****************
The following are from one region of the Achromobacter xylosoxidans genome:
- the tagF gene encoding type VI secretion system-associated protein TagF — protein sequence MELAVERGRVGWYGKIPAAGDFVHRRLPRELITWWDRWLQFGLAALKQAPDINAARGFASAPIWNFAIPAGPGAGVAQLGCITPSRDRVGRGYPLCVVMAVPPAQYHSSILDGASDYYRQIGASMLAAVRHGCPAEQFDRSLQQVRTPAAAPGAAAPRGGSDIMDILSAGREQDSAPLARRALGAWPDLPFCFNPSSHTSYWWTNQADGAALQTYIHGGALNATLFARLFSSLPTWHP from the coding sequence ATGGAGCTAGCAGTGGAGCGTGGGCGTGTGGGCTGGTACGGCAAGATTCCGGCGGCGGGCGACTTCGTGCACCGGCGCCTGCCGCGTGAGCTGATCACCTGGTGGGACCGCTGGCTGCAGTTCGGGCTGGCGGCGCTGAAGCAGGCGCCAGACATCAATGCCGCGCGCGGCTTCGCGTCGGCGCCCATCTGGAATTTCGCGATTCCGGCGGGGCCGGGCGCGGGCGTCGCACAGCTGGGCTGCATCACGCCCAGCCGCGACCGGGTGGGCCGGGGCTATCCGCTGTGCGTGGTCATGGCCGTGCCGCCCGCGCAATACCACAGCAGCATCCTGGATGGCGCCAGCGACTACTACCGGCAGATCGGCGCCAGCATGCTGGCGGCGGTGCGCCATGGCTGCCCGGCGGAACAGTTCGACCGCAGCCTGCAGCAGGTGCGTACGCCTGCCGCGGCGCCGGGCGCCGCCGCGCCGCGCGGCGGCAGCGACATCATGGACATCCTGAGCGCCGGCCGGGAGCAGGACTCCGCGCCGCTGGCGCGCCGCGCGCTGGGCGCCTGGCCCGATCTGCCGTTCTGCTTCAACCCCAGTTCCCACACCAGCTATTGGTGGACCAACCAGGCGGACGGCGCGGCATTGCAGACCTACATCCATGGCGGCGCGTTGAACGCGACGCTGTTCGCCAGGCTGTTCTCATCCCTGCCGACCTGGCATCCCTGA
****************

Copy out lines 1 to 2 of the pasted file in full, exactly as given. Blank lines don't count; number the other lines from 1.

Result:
The following are from one region of the Achromobacter xylosoxidans genome:
- the tagF gene encoding type VI secretion system-associated protein TagF — protein sequence MELAVERGRVGWYGKIPAAGDFVHRRLPRELITWWDRWLQFGLAALKQAPDINAARGFASAPIWNFAIPAGPGAGVAQLGCITPSRDRVGRGYPLCVVMAVPPAQYHSSILDGASDYYRQIGASMLAAVRHGCPAEQFDRSLQQVRTPAAAPGAAAPRGGSDIMDILSAGREQDSAPLARRALGAWPDLPFCFNPSSHTSYWWTNQADGAALQTYIHGGALNATLFARLFSSLPTWHP from the coding sequence ATGGAGCTAGCAGTGGAGCGTGGGCGTGTGGGCTGGTACGGCAAGATTCCGGCGGCGGGCGACTTCGTGCACCGGCGCCTGCCGCGTGAGCTGATCACCTGGTGGGACCGCTGGCTGCAGTTCGGGCTGGCGGCGCTGAAGCAGGCGCCAGACATCAATGCCGCGCGCGGCTTCGCGTCGGCGCCCATCTGGAATTTCGCGATTCCGGCGGGGCCGGGCGCGGGCGTCGCACAGCTGGGCTGCATCACGCCCAGCCGCGACCGGGTGGGCCGGGGCTATCCGCTGTGCGTGGTCATGGCCGTGCCGCCCGCGCAATACCACAGCAGCATCCTGGATGGCGCCAGCGACTACTACCGGCAGATCGGCGCCAGCATGCTGGCGGCGGTGCGCCATGGCTGCCCGGCGGAACAGTTCGACCGCAGCCTGCAGCAGGTGCGTACGCCTGCCGCGGCGCCGGGCGCCGCCGCGCCGCGCGGCGGCAGCGACATCATGGACATCCTGAGCGCCGGCCGGGAGCAGGACTCCGCGCCGCTGGCGCGCCGCGCGCTGGGCGCCTGGCCCGATCTGCCGTTCTGCTTCAACCCCAGTTCCCACACCAGCTATTGGTGGACCAACCAGGCGGACGGCGCGGCATTGCAGACCTACATCCATGGCGGCGCGTTGAACGCGACGCTGTTCGCCAGGCTGTTCTCATCCCTGCCGACCTGGCATCCCTGA